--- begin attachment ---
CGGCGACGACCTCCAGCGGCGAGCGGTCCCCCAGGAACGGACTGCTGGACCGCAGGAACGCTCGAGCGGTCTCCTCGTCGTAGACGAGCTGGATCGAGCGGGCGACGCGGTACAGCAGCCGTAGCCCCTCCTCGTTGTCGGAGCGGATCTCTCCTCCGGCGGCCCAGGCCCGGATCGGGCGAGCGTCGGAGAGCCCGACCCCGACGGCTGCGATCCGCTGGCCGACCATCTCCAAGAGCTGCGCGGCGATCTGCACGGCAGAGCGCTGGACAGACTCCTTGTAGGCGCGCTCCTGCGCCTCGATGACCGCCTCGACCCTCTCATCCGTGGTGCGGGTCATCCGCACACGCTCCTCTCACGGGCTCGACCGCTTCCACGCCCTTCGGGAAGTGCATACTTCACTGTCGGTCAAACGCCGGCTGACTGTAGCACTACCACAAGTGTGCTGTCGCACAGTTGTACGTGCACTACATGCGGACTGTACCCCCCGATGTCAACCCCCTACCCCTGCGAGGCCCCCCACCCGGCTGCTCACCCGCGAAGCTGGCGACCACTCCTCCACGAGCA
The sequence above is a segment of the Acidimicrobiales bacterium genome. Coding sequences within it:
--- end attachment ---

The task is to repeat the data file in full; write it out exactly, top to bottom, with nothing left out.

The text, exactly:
CGGCGACGACCTCCAGCGGCGAGCGGTCCCCCAGGAACGGACTGCTGGACCGCAGGAACGCTCGAGCGGTCTCCTCGTCGTAGACGAGCTGGATCGAGCGGGCGACGCGGTACAGCAGCCGTAGCCCCTCCTCGTTGTCGGAGCGGATCTCTCCTCCGGCGGCCCAGGCCCGGATCGGGCGAGCGTCGGAGAGCCCGACCCCGACGGCTGCGATCCGCTGGCCGACCATCTCCAAGAGCTGCGCGGCGATCTGCACGGCAGAGCGCTGGACAGACTCCTTGTAGGCGCGCTCCTGCGCCTCGATGACCGCCTCGACCCTCTCATCCGTGGTGCGGGTCATCCGCACACGCTCCTCTCACGGGCTCGACCGCTTCCACGCCCTTCGGGAAGTGCATACTTCACTGTCGGTCAAACGCCGGCTGACTGTAGCACTACCACAAGTGTGCTGTCGCACAGTTGTACGTGCACTACATGCGGACTGTACCCCCCGATGTCAACCCCCTACCCCTGCGAGGCCCCCCACCCGGCTGCTCACCCGCGAAGCTGGCGACCACTCCTCCACGAGCA
The sequence above is a segment of the Acidimicrobiales bacterium genome. Coding sequences within it: